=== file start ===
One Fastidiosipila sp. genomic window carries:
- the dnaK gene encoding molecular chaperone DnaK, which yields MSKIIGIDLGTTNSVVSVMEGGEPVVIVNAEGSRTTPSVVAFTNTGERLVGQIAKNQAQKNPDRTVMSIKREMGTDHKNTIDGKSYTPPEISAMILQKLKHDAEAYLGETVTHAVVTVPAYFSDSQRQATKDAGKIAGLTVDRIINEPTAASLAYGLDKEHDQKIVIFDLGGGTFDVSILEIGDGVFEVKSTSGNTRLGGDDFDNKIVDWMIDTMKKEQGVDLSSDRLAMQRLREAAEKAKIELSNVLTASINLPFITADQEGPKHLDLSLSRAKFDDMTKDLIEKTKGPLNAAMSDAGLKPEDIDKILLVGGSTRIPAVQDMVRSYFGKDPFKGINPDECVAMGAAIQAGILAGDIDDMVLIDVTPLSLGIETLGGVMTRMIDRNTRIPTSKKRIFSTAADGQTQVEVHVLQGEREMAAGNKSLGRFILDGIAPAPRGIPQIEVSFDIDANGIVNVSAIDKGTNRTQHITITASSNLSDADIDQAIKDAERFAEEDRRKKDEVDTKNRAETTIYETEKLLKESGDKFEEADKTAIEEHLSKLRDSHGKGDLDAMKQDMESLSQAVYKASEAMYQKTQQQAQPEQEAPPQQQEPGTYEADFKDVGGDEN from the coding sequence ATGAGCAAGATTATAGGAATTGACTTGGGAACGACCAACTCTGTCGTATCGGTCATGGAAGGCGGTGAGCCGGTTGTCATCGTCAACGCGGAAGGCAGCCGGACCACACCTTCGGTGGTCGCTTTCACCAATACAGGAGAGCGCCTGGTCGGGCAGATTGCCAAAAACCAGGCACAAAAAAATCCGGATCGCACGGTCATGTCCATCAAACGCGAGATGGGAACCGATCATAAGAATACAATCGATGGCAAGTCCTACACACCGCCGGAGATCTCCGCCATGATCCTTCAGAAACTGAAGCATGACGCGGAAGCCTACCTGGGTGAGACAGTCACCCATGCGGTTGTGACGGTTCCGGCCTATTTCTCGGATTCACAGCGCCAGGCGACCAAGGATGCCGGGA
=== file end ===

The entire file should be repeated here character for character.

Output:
One Fastidiosipila sp. genomic window carries:
- the dnaK gene encoding molecular chaperone DnaK, which yields MSKIIGIDLGTTNSVVSVMEGGEPVVIVNAEGSRTTPSVVAFTNTGERLVGQIAKNQAQKNPDRTVMSIKREMGTDHKNTIDGKSYTPPEISAMILQKLKHDAEAYLGETVTHAVVTVPAYFSDSQRQATKDAGKIAGLTVDRIINEPTAASLAYGLDKEHDQKIVIFDLGGGTFDVSILEIGDGVFEVKSTSGNTRLGGDDFDNKIVDWMIDTMKKEQGVDLSSDRLAMQRLREAAEKAKIELSNVLTASINLPFITADQEGPKHLDLSLSRAKFDDMTKDLIEKTKGPLNAAMSDAGLKPEDIDKILLVGGSTRIPAVQDMVRSYFGKDPFKGINPDECVAMGAAIQAGILAGDIDDMVLIDVTPLSLGIETLGGVMTRMIDRNTRIPTSKKRIFSTAADGQTQVEVHVLQGEREMAAGNKSLGRFILDGIAPAPRGIPQIEVSFDIDANGIVNVSAIDKGTNRTQHITITASSNLSDADIDQAIKDAERFAEEDRRKKDEVDTKNRAETTIYETEKLLKESGDKFEEADKTAIEEHLSKLRDSHGKGDLDAMKQDMESLSQAVYKASEAMYQKTQQQAQPEQEAPPQQQEPGTYEADFKDVGGDEN from the coding sequence ATGAGCAAGATTATAGGAATTGACTTGGGAACGACCAACTCTGTCGTATCGGTCATGGAAGGCGGTGAGCCGGTTGTCATCGTCAACGCGGAAGGCAGCCGGACCACACCTTCGGTGGTCGCTTTCACCAATACAGGAGAGCGCCTGGTCGGGCAGATTGCCAAAAACCAGGCACAAAAAAATCCGGATCGCACGGTCATGTCCATCAAACGCGAGATGGGAACCGATCATAAGAATACAATCGATGGCAAGTCCTACACACCGCCGGAGATCTCCGCCATGATCCTTCAGAAACTGAAGCATGACGCGGAAGCCTACCTGGGTGAGACAGTCACCCATGCGGTTGTGACGGTTCCGGCCTATTTCTCGGATTCACAGCGCCAGGCGACCAAGGATGCCGGGA